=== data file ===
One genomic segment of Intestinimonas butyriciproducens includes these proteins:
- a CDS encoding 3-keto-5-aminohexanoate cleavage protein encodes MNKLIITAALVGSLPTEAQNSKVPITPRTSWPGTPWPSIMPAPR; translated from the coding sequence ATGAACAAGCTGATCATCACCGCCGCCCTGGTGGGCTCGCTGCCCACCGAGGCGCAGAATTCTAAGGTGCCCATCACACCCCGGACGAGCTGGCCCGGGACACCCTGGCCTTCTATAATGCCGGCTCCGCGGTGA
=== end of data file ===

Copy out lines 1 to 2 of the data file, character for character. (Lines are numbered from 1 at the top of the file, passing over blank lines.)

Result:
One genomic segment of Intestinimonas butyriciproducens includes these proteins:
- a CDS encoding 3-keto-5-aminohexanoate cleavage protein encodes MNKLIITAALVGSLPTEAQNSKVPITPRTSWPGTPWPSIMPAPR; translated from the coding sequence ATGAACAAGCTGATCATCACCGCCGCCCTGGTGGGCTCGCTGCCCACCGAGGCGCAGAATTCTAAGGTGCCCATCACACCCCGGACGAGCTGGCCCGGGACACCCTGGCCTTCTATAATGCCGGCTCCGCGGTGA